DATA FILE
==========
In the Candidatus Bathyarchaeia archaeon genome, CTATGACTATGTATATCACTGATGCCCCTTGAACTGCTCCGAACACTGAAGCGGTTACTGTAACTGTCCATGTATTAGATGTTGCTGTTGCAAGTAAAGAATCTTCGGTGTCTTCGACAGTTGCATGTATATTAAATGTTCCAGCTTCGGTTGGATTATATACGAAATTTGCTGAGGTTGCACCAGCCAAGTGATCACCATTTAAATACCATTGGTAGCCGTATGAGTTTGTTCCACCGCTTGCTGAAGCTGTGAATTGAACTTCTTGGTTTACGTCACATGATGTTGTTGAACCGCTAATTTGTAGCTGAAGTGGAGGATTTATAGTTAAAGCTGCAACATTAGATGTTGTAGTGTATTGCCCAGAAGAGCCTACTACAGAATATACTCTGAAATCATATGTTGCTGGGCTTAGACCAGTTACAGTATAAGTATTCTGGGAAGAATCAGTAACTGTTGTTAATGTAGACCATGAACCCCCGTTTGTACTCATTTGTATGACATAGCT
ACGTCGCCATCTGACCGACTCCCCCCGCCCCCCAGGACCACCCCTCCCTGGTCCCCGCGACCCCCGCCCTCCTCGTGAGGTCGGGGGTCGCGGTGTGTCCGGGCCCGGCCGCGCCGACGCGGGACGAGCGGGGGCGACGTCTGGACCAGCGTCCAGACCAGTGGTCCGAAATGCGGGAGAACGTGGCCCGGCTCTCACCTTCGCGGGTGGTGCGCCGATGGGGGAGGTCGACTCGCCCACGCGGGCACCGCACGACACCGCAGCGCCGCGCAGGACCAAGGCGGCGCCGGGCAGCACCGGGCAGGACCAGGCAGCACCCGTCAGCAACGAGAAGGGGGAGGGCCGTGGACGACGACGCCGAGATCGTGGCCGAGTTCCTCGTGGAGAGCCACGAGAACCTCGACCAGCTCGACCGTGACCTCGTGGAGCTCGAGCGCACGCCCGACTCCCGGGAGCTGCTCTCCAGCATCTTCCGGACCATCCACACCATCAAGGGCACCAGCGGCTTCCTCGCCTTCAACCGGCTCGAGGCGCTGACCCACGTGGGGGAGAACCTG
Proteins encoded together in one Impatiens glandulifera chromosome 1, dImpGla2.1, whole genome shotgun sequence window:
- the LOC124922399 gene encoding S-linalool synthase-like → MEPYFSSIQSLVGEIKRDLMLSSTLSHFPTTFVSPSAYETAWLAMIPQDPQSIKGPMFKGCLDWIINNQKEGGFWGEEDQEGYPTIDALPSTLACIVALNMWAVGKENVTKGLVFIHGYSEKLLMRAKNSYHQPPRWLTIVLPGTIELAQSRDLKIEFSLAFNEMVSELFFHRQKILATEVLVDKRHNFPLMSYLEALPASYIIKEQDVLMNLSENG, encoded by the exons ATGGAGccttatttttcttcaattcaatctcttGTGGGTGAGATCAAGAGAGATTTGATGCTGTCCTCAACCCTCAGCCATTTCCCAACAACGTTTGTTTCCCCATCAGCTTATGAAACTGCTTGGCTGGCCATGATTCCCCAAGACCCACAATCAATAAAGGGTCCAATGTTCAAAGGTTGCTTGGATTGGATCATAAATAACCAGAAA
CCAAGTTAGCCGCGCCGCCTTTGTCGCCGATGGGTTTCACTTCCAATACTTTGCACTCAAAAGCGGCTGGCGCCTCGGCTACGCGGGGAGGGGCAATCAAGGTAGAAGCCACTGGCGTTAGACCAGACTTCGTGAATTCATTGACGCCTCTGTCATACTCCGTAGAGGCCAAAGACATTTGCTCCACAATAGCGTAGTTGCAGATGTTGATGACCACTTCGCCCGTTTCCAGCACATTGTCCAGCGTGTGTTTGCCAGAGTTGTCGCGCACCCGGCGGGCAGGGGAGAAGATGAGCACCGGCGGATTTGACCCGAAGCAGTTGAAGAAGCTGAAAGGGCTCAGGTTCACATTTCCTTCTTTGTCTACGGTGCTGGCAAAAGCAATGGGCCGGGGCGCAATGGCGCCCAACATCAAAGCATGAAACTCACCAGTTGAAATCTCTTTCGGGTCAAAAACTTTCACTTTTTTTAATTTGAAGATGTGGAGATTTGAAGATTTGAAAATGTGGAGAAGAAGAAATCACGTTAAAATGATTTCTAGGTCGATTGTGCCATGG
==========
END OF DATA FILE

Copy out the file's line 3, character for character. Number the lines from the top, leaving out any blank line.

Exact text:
Proteins encoded together in one Impatiens glandulifera chromosome 1, dImpGla2.1, whole genome shotgun sequence window: